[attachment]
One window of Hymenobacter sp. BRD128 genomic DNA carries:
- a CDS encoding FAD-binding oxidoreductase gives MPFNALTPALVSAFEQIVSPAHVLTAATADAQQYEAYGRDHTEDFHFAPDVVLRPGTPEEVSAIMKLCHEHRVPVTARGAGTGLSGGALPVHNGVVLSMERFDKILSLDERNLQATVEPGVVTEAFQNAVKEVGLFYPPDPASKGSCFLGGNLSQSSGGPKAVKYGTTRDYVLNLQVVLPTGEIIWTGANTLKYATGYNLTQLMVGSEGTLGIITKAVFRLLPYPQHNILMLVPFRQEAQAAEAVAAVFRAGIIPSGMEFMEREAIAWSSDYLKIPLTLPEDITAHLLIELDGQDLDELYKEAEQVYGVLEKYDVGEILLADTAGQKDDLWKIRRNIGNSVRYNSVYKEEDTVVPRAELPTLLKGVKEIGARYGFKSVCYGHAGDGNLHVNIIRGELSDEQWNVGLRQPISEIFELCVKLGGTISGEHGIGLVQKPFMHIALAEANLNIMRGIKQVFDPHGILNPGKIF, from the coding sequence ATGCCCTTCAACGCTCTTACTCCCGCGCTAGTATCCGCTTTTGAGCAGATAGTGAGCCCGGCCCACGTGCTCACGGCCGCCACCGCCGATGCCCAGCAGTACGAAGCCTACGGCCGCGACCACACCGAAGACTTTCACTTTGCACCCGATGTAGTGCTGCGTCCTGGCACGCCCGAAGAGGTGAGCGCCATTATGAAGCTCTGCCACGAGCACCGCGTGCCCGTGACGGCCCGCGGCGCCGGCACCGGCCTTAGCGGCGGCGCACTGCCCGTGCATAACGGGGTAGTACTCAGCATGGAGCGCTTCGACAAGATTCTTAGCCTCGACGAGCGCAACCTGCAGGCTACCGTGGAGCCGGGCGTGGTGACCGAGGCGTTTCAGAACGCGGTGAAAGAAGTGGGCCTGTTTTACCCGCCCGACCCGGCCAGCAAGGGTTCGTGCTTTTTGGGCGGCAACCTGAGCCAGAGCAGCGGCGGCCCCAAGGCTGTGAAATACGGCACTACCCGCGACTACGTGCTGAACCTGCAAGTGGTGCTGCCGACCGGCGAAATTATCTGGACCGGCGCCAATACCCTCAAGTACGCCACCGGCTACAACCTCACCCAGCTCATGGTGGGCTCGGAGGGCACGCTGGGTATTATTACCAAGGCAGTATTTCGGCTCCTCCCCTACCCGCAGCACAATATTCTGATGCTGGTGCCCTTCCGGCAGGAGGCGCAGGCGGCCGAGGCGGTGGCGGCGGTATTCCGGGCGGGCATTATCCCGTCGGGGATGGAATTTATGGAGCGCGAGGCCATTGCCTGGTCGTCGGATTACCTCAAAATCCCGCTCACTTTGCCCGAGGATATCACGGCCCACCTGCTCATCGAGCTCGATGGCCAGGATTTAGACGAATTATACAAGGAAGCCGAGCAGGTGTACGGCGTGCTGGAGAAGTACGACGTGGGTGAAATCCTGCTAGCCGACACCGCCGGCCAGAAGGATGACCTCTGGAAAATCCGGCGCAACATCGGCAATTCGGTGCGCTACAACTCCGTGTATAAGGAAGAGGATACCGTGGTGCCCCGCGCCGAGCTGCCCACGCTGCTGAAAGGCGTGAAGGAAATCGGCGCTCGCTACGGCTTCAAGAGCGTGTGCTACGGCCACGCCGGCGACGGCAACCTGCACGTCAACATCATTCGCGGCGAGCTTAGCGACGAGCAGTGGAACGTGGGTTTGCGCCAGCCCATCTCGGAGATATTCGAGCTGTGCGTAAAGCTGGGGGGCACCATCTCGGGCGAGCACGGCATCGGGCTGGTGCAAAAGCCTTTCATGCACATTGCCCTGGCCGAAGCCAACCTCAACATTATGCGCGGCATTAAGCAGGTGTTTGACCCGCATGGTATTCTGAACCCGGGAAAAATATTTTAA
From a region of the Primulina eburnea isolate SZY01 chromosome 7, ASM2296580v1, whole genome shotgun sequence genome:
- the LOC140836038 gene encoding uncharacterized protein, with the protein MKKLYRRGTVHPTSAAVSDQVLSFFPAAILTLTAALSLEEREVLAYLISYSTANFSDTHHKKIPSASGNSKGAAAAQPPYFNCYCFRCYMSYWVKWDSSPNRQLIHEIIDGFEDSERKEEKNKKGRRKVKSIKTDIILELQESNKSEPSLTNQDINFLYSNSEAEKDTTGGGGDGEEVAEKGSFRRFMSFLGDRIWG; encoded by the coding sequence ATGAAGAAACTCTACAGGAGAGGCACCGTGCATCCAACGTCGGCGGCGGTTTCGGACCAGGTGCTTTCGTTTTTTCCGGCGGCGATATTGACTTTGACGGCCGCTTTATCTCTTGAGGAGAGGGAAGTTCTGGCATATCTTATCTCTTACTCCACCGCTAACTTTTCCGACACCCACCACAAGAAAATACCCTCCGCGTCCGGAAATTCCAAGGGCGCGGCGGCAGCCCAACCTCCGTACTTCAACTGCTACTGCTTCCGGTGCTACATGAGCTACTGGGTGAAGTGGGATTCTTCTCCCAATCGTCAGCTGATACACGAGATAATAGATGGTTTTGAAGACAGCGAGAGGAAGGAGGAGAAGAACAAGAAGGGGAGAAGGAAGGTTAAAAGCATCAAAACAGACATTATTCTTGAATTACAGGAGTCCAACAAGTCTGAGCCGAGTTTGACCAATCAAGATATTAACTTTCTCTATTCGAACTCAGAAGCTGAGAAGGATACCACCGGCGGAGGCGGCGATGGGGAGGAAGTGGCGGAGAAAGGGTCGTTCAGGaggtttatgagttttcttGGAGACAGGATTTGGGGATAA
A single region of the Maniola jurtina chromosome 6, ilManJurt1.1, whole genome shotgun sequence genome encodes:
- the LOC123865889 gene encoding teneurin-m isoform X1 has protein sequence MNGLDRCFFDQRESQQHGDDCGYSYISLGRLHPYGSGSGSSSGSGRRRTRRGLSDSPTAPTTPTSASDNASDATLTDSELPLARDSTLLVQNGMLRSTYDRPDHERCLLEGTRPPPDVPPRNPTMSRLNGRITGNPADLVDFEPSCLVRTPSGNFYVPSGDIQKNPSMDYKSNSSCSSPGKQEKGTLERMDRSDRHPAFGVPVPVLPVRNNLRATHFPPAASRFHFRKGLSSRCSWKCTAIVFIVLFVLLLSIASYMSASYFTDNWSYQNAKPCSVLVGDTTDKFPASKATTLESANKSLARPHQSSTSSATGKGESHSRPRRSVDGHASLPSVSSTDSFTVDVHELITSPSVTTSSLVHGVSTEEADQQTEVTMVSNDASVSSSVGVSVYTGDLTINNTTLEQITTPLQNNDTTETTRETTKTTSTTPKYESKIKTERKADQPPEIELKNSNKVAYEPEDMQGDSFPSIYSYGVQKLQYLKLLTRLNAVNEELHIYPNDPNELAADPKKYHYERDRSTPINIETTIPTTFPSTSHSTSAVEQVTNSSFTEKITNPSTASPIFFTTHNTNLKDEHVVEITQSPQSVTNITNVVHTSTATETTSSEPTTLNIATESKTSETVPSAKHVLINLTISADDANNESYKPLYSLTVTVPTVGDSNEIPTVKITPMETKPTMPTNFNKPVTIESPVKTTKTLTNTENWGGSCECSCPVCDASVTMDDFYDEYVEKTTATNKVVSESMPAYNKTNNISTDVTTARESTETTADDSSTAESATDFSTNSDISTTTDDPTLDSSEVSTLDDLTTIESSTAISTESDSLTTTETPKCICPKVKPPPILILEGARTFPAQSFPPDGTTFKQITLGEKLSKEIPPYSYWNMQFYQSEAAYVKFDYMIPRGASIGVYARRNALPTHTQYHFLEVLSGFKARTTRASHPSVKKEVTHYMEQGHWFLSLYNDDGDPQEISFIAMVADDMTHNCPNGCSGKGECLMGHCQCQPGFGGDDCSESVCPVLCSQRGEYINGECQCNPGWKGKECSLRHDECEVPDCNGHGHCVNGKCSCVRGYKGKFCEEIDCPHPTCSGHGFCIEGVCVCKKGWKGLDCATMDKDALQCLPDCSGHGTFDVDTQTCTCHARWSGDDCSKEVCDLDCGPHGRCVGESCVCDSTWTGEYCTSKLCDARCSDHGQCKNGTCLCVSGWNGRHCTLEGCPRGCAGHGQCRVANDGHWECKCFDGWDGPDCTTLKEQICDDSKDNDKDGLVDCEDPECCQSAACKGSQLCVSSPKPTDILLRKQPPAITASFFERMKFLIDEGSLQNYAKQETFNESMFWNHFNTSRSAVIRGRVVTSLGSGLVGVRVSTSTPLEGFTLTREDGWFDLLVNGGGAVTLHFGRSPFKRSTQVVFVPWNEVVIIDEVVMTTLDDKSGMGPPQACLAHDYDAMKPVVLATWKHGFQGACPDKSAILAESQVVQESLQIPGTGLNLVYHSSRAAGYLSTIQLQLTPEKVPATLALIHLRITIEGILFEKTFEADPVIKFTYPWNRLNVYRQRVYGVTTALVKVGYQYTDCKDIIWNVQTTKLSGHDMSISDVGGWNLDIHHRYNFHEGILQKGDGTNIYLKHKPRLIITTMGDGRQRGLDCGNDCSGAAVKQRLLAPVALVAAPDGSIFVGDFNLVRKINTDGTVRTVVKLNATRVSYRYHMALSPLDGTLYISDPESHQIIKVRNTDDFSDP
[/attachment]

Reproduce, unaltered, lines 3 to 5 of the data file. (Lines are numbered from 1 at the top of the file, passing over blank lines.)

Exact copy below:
From a region of the Primulina eburnea isolate SZY01 chromosome 7, ASM2296580v1, whole genome shotgun sequence genome:
- the LOC140836038 gene encoding uncharacterized protein, with the protein MKKLYRRGTVHPTSAAVSDQVLSFFPAAILTLTAALSLEEREVLAYLISYSTANFSDTHHKKIPSASGNSKGAAAAQPPYFNCYCFRCYMSYWVKWDSSPNRQLIHEIIDGFEDSERKEEKNKKGRRKVKSIKTDIILELQESNKSEPSLTNQDINFLYSNSEAEKDTTGGGGDGEEVAEKGSFRRFMSFLGDRIWG; encoded by the coding sequence ATGAAGAAACTCTACAGGAGAGGCACCGTGCATCCAACGTCGGCGGCGGTTTCGGACCAGGTGCTTTCGTTTTTTCCGGCGGCGATATTGACTTTGACGGCCGCTTTATCTCTTGAGGAGAGGGAAGTTCTGGCATATCTTATCTCTTACTCCACCGCTAACTTTTCCGACACCCACCACAAGAAAATACCCTCCGCGTCCGGAAATTCCAAGGGCGCGGCGGCAGCCCAACCTCCGTACTTCAACTGCTACTGCTTCCGGTGCTACATGAGCTACTGGGTGAAGTGGGATTCTTCTCCCAATCGTCAGCTGATACACGAGATAATAGATGGTTTTGAAGACAGCGAGAGGAAGGAGGAGAAGAACAAGAAGGGGAGAAGGAAGGTTAAAAGCATCAAAACAGACATTATTCTTGAATTACAGGAGTCCAACAAGTCTGAGCCGAGTTTGACCAATCAAGATATTAACTTTCTCTATTCGAACTCAGAAGCTGAGAAGGATACCACCGGCGGAGGCGGCGATGGGGAGGAAGTGGCGGAGAAAGGGTCGTTCAGGaggtttatgagttttcttGGAGACAGGATTTGGGGATAA
A single region of the Maniola jurtina chromosome 6, ilManJurt1.1, whole genome shotgun sequence genome encodes: